When God Doesn’t Listen

Not too long ago I listened to a woman describe to me her year long affair with a married man. It was a painful story to hear and she was obviously miserable.  When she had finished her tale the first thing I thought to ask was this: Where does God fit into your life?    She responded by saying that she prays a lot.   I assured her that I was sure of that.   My next question caught her off guard:

Do you think God is listening?

I told her about my own anguished prayers originating from my life of self-indulgence.   Whether as an addict or someone caught up in an affair or someone struggling with a desire that is not of God – but it feels so right! – prayers seems impotent.    We offer them up because we don’t know what else to do, but no one seems to be home.

There is a reason for this.    The reason God seems distant despite our emotional pleas for help is a simple yet hard truth:

We love ourselves, and our sin, more than God.  

There is a passage in Psalm 66 which cuts through all the excuses and charades we who love our sin love to play.   It reads,

If I had cherished iniquity in my heart, the Lord would not have listened (Psalm 66:18)

God knows the heart.  He sees our innermost thoughts and motives.   God sees what and who we love and knows when our cries for deliverance stem from a selfish desire – such as restoration of a marriage or career or reputation – rather than a desire to serve and honor a holy, jealous God who demands our sole allegiance.

The sort of prayers my counselee, and myself at one time, prayed were not honest prayers, desiring to be broken and saved from our wretched selves.   They were instead Hail Mary’s to God in hopes that somehow our desires would be blessed and the circumstances around us changed so that we would not be.   Our sinful nature wants the path of least resistance and God is not fooled.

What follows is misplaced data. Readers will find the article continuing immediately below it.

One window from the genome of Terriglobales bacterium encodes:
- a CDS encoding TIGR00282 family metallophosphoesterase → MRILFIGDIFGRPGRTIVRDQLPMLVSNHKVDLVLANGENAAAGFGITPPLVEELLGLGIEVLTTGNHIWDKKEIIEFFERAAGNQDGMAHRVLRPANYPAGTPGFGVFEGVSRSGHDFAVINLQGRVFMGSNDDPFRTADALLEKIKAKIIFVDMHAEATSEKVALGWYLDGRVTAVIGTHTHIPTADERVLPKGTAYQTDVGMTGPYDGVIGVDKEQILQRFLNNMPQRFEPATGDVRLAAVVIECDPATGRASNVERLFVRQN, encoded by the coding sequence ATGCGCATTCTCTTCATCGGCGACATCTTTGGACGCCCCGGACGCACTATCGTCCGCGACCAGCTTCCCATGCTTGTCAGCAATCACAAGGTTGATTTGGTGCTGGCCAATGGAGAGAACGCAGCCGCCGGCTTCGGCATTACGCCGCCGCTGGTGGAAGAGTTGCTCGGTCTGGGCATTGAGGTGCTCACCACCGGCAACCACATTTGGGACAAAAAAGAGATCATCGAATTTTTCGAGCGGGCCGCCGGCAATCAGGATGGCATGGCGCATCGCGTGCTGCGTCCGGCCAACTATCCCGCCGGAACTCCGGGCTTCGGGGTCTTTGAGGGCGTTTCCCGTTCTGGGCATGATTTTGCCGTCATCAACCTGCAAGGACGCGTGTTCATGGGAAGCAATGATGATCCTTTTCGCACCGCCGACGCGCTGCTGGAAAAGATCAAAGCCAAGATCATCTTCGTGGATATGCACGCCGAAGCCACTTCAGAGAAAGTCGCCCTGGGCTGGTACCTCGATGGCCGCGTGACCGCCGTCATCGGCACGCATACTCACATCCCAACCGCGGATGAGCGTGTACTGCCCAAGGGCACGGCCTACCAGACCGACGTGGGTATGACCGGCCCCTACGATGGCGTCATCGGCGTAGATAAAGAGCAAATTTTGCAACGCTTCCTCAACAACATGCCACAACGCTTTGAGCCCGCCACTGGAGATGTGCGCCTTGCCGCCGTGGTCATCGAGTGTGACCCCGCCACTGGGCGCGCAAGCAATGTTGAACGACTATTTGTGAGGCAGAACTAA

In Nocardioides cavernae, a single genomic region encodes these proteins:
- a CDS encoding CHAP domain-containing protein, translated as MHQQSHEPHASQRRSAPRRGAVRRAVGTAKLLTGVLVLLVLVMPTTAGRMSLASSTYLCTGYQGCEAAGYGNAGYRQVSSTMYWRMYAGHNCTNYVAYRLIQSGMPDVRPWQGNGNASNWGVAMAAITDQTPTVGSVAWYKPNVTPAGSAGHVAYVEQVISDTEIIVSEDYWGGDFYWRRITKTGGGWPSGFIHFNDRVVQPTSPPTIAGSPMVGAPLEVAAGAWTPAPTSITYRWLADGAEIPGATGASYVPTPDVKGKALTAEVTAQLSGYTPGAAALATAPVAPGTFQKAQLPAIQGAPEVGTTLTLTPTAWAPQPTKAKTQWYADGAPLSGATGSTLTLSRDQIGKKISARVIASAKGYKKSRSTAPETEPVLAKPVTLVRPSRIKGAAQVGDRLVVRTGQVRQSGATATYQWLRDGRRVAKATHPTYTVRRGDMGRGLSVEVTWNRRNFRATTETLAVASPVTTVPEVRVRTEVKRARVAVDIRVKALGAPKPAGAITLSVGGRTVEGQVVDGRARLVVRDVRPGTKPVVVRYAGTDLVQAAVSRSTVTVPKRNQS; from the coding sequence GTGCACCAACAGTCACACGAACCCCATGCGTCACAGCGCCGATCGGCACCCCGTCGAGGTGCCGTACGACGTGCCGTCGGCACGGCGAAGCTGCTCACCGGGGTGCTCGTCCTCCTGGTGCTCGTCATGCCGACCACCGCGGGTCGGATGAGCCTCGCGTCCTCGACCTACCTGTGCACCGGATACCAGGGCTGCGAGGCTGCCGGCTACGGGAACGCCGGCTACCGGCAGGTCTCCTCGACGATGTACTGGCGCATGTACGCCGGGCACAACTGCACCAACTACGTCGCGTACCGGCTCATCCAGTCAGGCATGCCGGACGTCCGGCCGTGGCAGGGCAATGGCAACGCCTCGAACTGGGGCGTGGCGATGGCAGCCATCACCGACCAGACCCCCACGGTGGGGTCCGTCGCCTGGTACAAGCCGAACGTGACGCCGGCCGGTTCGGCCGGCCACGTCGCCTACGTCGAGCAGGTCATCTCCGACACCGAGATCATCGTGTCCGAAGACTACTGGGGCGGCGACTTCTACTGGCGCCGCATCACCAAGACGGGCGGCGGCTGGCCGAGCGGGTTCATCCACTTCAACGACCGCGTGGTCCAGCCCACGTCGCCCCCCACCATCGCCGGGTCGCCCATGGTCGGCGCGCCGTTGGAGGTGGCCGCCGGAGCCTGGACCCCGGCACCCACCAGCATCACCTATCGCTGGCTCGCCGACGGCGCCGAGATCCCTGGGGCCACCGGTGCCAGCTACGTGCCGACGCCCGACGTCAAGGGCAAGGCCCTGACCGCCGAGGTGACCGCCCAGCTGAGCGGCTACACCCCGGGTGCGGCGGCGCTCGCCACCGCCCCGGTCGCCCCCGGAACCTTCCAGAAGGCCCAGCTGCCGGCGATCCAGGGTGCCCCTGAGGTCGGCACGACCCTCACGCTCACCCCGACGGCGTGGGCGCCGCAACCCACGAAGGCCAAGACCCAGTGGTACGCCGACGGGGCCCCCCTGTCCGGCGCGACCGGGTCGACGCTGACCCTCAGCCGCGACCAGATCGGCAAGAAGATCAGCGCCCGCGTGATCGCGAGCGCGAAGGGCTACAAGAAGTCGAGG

And so it is that God will turn a deaf ear towards us in our darkest hours until our worldly sorrow is replaced with godly sorrow (2 Cor. 7:10).     Worldly sorrow, the sort of sorrow that regrets the consequences of our sin, leads us deeper and deeper into the pit.    Godly sorrow, the sort of sorrow that reckons our behavior as sin and despises it for how it offends God, leads to true repentance, and therefore, life.

Be honest with God.   Confess the love affair you have with your sin and ask God to help you see your sin the way God sees it.     This is a prayer God is sure to hear and desires to answer.

Psalm 66 is not without hope.    Hear this great promise found within it, and may it be your testimony as well:

For you, O God, have tested us;
You have tried us as silver is tried.

You brought us into the net;

You laid a crushing burden on our backs;

You let men ride over our heads;
We went through fire and through water;

Yet you have brought us out to a place of abundance.


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